Sunday, December 20, 2009

Wooly Pigs Bacon


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Last week Heath Putnam, the only breeder of Mangalitsa pigs on my side of the prime meridian, sent me three samples of smoked bacon to evaluate. I think he was also testing the ordering and delivery protocol for Foods in Season, a new eCommerce site that is set up to sell Mangalitsa pork and other products.

Before I weigh in on what I thought of these wonderful smoked bacon variants, I must tell you that my experience with Mangalitsa pork is so new that if I had my druthers I would only eat it minimally seasoned until I felt I truly understood what it is. I love smoked foods as much as anyone, but smoke -even as lightly applied as it was on this bacon- is a blanket that dampens subtler elements of taste and aroma that I want to know all about when I am learning the organoleptic qualities of a new food. (Wow! Does that ever sound effete! :-) So, since my previous experience of Mangalitsa pork was limited to a jowl I bought from Mosefund farm and turned into guanciale, I don't exactly bring a comprehensive understanding of this rare specimen of porcine pulchritudinousness to the tasting table.

That said, all three samples were delicious. The fat was exceptionally good. I've never tasted pork fat from any other pig that was anything like the fat I've had from Mangalitsa hogs.

I'm sure that much of the difference in taste and texture has to do with the way Heath feeds his stock, but I also think that breed has something to do with it. Most modern hogs have been bred to produce lots of muscle and relatively little extra and intramuscular fat (marbling). But Mangalitsa hogs are lard not meat hogs and loaded with fat or, put another way, the ratio of fat to muscle and connective tissue is very high. The lopsided fat to connective tissue ratio is apparent in the extramuscular fat that lays on top of, for example, the loin.

No matter what kind of hog is invoked, there is very little connective tissue running through the fat that sits on top of the loin. So fatback, as this fat is called, is always relatively tender. However, the fatback on the Mangalitsa loin meat that Heath used for this loin bacon has so much fat relative to connective tissue that raw, it is so tender that it is "buttery" and in most was similar to the texture of foie gras. In fact it is so luxurious, that I'm thinking about trimming off the fat from what's left of the loin bacon, whipping it up and serving it raw at a dinner party that I am hosting latter this week.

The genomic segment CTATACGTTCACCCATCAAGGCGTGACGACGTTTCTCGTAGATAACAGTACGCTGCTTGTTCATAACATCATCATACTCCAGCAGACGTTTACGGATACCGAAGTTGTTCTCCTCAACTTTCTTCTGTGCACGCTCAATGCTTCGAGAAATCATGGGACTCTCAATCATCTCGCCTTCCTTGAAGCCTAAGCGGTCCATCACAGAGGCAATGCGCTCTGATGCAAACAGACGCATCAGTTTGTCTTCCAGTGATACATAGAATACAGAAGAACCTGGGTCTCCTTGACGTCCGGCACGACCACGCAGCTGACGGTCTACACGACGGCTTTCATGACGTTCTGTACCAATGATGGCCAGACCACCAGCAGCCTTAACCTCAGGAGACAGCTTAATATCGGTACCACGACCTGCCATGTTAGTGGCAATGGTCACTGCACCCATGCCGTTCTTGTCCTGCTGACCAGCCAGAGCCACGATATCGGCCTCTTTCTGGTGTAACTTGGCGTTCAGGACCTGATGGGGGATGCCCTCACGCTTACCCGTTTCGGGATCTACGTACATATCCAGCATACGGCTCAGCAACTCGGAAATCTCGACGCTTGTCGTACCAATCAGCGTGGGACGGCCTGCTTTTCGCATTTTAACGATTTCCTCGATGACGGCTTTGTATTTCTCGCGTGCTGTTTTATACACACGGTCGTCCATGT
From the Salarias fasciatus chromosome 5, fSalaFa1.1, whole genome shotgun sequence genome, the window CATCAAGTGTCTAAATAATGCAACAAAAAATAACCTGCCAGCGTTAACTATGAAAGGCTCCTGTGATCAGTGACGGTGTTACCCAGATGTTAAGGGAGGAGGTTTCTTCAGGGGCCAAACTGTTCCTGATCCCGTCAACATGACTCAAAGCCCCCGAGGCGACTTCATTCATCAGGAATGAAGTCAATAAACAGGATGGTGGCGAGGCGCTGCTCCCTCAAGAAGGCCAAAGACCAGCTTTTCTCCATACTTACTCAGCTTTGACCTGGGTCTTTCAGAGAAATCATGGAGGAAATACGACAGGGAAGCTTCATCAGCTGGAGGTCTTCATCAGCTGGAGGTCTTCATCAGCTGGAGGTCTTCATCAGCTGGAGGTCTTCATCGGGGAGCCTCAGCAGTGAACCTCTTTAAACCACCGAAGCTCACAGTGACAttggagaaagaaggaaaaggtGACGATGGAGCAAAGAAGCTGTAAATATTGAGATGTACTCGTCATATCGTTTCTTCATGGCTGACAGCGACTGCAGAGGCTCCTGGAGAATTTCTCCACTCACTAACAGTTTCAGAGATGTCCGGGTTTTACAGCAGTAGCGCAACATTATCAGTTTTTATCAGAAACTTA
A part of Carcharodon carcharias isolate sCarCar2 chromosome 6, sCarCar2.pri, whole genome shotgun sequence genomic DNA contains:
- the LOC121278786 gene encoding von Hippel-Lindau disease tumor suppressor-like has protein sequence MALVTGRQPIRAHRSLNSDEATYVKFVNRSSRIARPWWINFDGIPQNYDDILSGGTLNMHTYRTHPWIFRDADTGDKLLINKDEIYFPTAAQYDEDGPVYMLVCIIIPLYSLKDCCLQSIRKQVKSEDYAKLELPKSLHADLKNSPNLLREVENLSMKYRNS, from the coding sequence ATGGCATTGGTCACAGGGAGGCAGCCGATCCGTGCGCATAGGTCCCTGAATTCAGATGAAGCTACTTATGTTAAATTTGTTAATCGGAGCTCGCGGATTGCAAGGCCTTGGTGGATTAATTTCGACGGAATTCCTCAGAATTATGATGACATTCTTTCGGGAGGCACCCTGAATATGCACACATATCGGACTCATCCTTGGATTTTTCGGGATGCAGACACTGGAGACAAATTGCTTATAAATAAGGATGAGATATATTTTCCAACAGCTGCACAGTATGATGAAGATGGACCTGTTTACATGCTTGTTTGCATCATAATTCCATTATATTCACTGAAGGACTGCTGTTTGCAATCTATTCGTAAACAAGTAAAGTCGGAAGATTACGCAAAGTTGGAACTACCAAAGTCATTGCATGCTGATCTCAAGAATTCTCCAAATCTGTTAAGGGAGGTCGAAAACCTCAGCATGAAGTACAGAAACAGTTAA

Cooked, the loin bacon is great, but eats more like conventional bacon from other breeds. Of course, if I sound slightly less than ecstatic, keep in mind that my criteria for judgment is pretty idiosyncratic and that when I cooked up this bacon for my friends at the farm they went gaga over the flavor of the fat. (Hmm. Gaga over loin fat? Is that a metaphor?)

As you can see from the above photo, the jowl bacon is curling up quite a bit as it cooks indicating the presence of a good deal more connective tissue. Same goes for the belly bacon, slightly more connective tissue (although not as much as the jowl) more curling as the fat liquefies and the connective tissue contracts.

At about $0.90 an ounce, this bacon is not going to be showing up next to a deuce over easy with whole wheat at the Mikonos Ultra- Aegean Diner any time soon. However, this bacon will sell very well to those who don't mind spending a few bucks to be intrigued by something from the outer edges of the gastrovelope.

Alright, then. Enough blogging for now. I'm going back to the kitchen to roast a couple of beef tenderloins for a holiday dinner. Ciao!









9 comments:

The Bad Yogi said...

Well, I jumped on it and ordered the bacon sampler ( and told them how I got there.)

Can't wait!

Thanks Bob. Always something interesting here.

Yogi

Chef Schneller said...

I think the time has come to do an elite fatty pork tasting. A porcine smackdown of sorts! Mangalitsa vs Ossabaw vs Berkshire vs Tammworth! Can you image? A lard off!

Heath said...

You guys are so serious you've got me nervous.

I think the products are very tasty, particularly the jowl bacon.

This is only our second batch of Mangalitsa bacon. I expect we'll improve over the next few batches.

The products are available here: http://store.foodsinseason.com/

I'm looking forward to meeting Bob and Chef Schneller at Mosefund's pig-killing classes.

Scotty said...

I'd be happy to be a Judge for that porcine smackdown!

Bob del Grosso said...

Tom (Schneller)
That is a brilliant idea. How about arranging something at CIA, perhaps thru the Gourmet Society?

Michael said...

Im in!! I will be there in a heart beat.

Courtney said...

Ordered the sampler (told them who sent me) and tried a lateral tasting for Christmas morning breakfast - what a treat! Compared it alongside the forest-raised fresh side I get here. All was fabulous, and I agree it would be even better if they offered some fresh side. I'll be blogging my take on it in the next couple of days. Thanks so much for the lead!

Bob del Grosso said...

Courtney
CC me on the blog post when it's up. Please?

Michael said...

Courtney,

I can get you some fresh belly. www.mosefund.com